#WIP 3 of 3

March I’m going to write about my transitions from, at work, being wary of caring a lot, deciding to care a lot, caring too much (and being basically told to stop caring so much), (then in response) deciding not to care, and finally settling back on caring a lot (and if it’s too much they can tell me to leave or I will leave on my own accord.)



#WIP: haha I hate that hashtag but yes, this is a work in progress.

The biggest thing that I’ve been wondering about in Feb is TEAM CHEMISTRY.  My team at work is making some transitions both in people and in roles, and both because we have to make those changes due to structural changes (people taking other positions, leaders going on leave) but also because of growth desires (me learning to be lead, others taking on more management…)

I felt at the beginning of Jan at my performance review that I was pie in the sky, puppy dog in love with my team and told my “big” boss that I felt fiercely loyal to them (was that phrase? I felt so emotional when I used it. My awesome team was also on the cusp of some big changes, maybe my emotions were foreshadowing that…)

It’s funny now because at the end of Feb I’m still wondering about the importance of chemistry but I also feel let down a bit by my “everyday” boss (read: leader).  The leader of our team…but then I ask, is she?  Am I actually the leader?  How does team chemistry come into play when people and organizations are stressed? Teams change; when do you decide to change a team despite the terrific chemistry? Whose job is it to recognize and bolster the chemistry? Is chemistry a factor of person? Two people interacting? By definition everyone involved? (I don’t truly believe that last one - there are plenty of situations I can think of when a few good chemistry active people can carry a whole team / other participants just kind of float on the waves of good chemistry.) Are the good chemistry valleys actually more emotional if a team has good chemistry? Does good chemistry mean emotional involvement as well as professional care? Partially I would think that good chemistry means you are more resilient to challenges because you can interact with the people involved on a variety of emotional levels. Maybe you do take things more personally (bad) but then are able to resolve them more personally (really good) - which strengthens the interpersonal relationship on a whole and then adds even more to the chemistry.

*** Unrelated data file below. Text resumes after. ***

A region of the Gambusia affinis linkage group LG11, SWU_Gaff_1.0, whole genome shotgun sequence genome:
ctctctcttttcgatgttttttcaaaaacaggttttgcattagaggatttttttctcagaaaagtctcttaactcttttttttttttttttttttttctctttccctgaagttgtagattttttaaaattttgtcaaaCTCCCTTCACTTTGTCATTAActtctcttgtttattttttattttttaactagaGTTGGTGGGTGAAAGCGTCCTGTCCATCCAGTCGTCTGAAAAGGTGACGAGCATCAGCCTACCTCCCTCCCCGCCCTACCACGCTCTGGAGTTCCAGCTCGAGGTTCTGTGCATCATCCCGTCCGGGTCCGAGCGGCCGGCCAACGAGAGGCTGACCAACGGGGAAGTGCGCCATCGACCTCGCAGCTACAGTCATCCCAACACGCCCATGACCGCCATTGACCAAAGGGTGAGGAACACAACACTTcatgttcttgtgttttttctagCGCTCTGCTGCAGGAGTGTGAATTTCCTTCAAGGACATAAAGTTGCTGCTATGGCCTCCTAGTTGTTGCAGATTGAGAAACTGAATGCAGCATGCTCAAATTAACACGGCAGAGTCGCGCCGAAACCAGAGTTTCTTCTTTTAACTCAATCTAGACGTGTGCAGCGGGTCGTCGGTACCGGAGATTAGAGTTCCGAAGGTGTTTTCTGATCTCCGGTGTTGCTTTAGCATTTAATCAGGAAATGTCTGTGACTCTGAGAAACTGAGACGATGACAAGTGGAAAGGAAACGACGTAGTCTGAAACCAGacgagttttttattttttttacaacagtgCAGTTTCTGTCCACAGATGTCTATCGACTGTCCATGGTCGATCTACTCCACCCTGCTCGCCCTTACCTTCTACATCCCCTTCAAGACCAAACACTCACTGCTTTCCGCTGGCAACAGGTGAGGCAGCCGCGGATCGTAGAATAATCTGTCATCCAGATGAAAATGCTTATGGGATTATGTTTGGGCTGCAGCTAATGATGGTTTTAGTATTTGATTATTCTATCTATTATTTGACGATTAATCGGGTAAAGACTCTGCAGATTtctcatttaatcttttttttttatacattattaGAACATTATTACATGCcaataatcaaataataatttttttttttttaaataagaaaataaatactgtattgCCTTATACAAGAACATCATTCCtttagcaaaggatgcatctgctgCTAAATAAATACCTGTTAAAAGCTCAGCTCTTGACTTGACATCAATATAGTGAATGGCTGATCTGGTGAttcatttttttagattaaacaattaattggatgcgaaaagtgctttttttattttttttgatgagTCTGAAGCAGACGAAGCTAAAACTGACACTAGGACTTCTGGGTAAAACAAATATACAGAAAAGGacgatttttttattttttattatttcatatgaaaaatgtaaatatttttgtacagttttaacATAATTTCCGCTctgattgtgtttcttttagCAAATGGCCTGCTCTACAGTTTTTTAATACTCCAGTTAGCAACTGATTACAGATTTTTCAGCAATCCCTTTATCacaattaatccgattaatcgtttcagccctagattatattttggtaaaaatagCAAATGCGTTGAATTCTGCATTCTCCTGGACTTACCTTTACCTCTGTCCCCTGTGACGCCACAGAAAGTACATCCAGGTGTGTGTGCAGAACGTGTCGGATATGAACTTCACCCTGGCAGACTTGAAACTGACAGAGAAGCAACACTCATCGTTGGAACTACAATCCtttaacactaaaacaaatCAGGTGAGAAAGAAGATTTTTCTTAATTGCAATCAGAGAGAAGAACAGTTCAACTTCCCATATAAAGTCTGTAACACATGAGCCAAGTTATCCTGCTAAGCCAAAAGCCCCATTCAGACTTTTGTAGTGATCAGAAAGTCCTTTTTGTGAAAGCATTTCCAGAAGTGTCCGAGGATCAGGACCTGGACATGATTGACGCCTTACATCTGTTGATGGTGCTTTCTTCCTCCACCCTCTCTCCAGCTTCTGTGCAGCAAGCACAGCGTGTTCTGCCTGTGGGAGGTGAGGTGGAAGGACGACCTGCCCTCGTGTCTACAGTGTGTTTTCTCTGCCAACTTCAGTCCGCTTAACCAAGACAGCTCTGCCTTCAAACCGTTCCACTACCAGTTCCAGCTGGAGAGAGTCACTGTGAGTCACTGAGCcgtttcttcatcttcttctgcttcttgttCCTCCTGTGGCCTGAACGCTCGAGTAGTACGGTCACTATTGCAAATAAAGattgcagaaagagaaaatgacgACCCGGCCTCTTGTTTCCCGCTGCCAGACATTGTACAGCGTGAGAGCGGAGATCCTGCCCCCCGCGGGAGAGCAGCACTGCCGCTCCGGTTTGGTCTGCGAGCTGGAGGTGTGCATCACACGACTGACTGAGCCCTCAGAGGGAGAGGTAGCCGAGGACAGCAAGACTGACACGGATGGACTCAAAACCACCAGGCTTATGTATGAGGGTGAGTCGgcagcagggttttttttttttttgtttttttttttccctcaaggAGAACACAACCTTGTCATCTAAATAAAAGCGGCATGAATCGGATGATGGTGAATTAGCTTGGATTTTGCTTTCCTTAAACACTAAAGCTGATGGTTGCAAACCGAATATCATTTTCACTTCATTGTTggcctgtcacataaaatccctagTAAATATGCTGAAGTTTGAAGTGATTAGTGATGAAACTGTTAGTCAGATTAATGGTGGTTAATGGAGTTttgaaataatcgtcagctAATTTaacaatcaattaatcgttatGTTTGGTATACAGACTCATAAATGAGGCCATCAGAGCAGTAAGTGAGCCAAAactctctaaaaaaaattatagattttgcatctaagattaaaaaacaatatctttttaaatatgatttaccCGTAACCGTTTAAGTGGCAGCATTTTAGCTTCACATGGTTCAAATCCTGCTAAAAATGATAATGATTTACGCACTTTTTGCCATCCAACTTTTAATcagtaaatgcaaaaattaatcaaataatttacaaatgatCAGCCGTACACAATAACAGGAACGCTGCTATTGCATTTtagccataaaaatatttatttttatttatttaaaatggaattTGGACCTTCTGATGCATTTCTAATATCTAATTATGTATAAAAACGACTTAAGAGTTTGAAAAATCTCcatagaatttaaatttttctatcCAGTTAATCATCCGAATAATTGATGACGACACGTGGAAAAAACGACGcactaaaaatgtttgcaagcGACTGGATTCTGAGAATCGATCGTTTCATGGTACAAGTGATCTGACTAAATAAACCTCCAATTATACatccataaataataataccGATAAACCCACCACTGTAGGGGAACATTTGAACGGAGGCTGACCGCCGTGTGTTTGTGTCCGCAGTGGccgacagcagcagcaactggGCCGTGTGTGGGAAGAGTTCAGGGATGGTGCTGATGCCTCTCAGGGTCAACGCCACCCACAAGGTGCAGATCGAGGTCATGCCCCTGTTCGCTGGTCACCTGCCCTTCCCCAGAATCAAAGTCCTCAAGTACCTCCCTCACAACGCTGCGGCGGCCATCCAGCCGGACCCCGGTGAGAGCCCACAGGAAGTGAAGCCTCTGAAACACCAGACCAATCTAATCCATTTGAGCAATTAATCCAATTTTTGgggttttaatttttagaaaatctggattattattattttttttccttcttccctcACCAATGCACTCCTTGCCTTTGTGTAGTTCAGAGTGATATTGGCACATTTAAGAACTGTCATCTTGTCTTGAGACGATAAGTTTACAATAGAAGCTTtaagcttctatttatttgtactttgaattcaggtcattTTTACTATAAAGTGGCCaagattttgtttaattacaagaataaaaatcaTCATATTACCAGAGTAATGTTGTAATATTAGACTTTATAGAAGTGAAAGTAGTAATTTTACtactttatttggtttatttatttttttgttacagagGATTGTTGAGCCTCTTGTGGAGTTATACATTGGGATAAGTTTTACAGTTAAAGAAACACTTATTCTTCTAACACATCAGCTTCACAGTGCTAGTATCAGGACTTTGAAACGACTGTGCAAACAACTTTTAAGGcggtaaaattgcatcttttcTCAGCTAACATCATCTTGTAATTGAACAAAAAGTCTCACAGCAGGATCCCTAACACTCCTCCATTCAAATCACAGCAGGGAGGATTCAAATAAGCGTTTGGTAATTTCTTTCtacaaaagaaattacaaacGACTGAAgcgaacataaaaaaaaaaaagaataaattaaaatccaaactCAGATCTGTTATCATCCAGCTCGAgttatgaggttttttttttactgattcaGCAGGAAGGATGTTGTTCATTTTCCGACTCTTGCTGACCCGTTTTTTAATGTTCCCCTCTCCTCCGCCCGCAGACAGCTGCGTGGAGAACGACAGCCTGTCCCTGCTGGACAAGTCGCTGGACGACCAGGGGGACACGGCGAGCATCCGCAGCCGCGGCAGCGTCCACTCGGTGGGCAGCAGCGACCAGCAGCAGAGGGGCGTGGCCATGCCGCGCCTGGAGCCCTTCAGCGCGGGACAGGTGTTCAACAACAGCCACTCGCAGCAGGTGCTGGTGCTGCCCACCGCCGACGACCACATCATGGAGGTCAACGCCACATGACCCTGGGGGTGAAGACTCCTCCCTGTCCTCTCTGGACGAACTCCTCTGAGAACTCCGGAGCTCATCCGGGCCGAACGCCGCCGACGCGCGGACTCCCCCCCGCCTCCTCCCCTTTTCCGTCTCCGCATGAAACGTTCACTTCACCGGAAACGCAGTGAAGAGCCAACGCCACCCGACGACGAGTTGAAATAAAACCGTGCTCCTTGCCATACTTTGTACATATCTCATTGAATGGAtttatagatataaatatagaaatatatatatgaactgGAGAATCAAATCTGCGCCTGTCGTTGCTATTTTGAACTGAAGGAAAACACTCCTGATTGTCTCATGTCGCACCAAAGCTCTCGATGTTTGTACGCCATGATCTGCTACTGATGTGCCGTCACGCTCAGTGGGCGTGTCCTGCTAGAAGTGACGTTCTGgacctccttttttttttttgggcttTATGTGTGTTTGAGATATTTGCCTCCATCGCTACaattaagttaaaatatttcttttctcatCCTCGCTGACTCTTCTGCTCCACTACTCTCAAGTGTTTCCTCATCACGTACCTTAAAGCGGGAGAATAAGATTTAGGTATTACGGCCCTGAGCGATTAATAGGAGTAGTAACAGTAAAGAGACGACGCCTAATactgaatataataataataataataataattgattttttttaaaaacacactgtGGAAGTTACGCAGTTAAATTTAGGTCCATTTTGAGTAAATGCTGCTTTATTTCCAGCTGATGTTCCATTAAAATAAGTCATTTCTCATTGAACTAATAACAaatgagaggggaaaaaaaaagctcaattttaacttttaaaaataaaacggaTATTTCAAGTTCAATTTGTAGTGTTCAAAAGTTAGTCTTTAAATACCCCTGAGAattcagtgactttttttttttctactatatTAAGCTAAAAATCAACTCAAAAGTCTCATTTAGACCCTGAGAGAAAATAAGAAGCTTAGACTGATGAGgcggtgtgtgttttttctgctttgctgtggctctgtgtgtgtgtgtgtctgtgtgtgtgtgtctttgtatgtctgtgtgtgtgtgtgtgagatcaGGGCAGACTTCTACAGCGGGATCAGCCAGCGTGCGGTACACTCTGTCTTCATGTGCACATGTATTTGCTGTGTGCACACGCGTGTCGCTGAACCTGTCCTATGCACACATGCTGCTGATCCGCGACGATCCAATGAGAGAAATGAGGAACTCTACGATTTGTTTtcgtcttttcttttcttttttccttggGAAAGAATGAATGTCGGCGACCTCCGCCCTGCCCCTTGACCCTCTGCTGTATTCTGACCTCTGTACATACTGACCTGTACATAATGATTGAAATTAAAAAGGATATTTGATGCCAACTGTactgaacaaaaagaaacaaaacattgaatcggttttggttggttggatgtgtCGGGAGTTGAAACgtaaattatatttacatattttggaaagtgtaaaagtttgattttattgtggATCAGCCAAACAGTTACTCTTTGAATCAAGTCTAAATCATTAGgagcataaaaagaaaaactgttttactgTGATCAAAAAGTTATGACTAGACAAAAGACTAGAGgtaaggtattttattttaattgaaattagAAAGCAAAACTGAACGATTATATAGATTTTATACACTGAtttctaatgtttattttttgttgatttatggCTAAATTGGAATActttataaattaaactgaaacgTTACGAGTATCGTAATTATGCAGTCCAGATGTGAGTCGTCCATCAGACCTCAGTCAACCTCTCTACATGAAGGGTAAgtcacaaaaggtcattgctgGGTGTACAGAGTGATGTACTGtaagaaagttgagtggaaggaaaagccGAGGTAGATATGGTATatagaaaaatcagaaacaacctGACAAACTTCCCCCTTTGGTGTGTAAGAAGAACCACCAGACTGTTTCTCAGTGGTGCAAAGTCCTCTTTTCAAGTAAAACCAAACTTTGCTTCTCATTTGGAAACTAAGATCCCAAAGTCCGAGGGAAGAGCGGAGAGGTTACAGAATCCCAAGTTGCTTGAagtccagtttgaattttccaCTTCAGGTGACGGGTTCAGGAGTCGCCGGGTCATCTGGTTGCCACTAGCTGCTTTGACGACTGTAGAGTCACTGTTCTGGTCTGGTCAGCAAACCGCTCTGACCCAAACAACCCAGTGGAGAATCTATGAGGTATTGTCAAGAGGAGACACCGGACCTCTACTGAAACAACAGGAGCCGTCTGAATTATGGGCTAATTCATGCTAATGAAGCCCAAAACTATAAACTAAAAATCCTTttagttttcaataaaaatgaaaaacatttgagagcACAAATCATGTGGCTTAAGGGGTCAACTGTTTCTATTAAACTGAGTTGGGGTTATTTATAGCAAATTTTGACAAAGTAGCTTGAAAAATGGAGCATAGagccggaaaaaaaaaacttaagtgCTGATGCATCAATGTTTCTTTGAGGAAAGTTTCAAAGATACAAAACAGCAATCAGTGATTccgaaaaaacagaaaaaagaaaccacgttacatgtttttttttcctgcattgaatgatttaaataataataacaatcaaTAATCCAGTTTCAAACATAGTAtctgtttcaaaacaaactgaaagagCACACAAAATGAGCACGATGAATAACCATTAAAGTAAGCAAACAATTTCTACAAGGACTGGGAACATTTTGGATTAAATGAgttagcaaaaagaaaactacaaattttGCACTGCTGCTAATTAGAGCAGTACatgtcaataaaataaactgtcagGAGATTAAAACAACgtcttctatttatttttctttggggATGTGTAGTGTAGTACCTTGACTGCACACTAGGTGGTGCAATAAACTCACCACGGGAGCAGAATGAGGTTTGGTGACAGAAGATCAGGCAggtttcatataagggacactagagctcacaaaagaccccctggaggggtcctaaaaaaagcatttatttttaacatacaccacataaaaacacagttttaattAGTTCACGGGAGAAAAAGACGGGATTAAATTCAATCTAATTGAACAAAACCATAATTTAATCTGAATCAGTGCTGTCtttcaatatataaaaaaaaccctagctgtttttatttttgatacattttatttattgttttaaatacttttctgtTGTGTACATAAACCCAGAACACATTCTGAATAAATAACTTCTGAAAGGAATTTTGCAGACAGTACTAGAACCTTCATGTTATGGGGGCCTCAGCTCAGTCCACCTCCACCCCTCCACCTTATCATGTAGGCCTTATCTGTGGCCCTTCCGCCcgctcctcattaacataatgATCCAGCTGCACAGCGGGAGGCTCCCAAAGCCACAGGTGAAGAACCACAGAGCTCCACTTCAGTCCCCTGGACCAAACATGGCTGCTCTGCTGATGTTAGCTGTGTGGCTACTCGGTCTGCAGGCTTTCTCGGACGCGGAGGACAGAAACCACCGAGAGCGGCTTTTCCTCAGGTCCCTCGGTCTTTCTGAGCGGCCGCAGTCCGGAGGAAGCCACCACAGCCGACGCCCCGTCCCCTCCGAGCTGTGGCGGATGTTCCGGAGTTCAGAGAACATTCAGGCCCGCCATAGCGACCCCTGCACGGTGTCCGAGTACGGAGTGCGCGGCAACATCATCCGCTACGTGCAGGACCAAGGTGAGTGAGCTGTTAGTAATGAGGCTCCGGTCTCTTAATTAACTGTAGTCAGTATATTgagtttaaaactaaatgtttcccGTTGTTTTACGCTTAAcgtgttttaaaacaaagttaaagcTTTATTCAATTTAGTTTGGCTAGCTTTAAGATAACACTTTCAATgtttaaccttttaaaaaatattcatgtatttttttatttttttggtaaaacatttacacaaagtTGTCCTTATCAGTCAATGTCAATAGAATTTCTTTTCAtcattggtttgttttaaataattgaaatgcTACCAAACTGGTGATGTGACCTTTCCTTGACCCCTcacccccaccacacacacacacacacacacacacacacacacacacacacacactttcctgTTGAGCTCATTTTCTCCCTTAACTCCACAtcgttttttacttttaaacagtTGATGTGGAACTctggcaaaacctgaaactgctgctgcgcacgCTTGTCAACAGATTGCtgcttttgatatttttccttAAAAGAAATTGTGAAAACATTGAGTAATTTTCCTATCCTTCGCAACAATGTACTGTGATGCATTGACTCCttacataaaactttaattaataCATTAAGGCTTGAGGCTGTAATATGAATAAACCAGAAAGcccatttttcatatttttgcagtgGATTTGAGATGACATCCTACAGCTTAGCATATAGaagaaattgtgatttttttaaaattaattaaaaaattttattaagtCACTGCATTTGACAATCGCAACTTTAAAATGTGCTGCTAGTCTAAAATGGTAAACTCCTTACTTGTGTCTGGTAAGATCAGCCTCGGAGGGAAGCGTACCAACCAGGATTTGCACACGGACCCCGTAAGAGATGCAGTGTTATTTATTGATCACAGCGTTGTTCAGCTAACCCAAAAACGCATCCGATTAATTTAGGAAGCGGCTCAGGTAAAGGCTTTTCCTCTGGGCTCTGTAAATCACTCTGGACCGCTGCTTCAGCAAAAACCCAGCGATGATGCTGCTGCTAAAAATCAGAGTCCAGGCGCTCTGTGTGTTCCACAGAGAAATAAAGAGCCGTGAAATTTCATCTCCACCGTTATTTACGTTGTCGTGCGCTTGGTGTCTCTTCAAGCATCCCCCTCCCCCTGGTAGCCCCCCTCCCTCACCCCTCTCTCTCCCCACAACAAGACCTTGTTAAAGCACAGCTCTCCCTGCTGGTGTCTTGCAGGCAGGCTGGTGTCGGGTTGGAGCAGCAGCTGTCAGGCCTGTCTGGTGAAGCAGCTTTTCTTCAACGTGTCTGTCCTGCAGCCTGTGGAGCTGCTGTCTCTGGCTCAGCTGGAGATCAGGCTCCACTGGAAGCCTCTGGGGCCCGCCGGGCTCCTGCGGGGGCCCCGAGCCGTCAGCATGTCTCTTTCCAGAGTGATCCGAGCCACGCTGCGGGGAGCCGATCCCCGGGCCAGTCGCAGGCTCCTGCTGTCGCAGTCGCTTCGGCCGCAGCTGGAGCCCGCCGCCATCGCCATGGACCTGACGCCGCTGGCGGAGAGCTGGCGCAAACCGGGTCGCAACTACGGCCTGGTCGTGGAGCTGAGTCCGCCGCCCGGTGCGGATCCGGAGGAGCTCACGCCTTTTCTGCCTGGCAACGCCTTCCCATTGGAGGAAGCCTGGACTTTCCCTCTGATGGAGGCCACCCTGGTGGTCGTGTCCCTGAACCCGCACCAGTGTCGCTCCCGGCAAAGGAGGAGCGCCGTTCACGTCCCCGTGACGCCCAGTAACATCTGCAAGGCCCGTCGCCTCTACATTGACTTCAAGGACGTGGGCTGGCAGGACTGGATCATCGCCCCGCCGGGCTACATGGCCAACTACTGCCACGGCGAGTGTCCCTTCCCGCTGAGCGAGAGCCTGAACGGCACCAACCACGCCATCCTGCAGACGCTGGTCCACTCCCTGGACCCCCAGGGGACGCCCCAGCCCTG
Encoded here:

Do I need a working definition of chemistry? Probably.

I googled “importance of team chemistry” and all the results that come up are for sports, specifically basketball and football. It makes me feel urgent to write about the phenomenon of chemistry in a creative and highly collaborative field like design + build / construction in general.



#WIP: haha I hate that hashtag but yes, this is a work in progress.

Roles I play and coming the realization that I’m at a point in my career that I’m “NOT QUITE…” a lot of things. Trying to be okay with that because there’s really no other choice but to embrace and move through it. Being not quite means I’m growing and learning.

About being asked by your boss to focus on certain things vs what you want to focus on - being self aware of what you want out of your career and place of work, understanding that that doesn’t always jive with others expectations of you, wondering then how to push back to “save your self / protect yourself” which is all a larger conversation of what you value.

  • the above is also a conversation of roles played

  • it was learning about what good goals look like (SMART)

  • what was also pivotal to me and directly an example of what I said above.  I realized that my goal setting is so focused on making sure that my life and career look / feel good 6 years from now, 10…25.  There’s no way to know where I’ll be in 25 years.  So the pivotal thought was where do I want to be in 3 years, 2?  Who cares about year 10, I bet it looks great if my year 2 looks great and was great.  A former colleague made me realize that by posting a comment about realizing the opposite, that she doesn’t think often about the far future.  And maybe that’s the trick, because she gets shit done.  

  • I was also charged with being a leader / exhibiting more leadership and it lead me to really begin to think about what that meant. The phrase “lead without authority” came up and the idea that middle managers" are the in the best position to enact change within an organization.

Roles Playing.jpg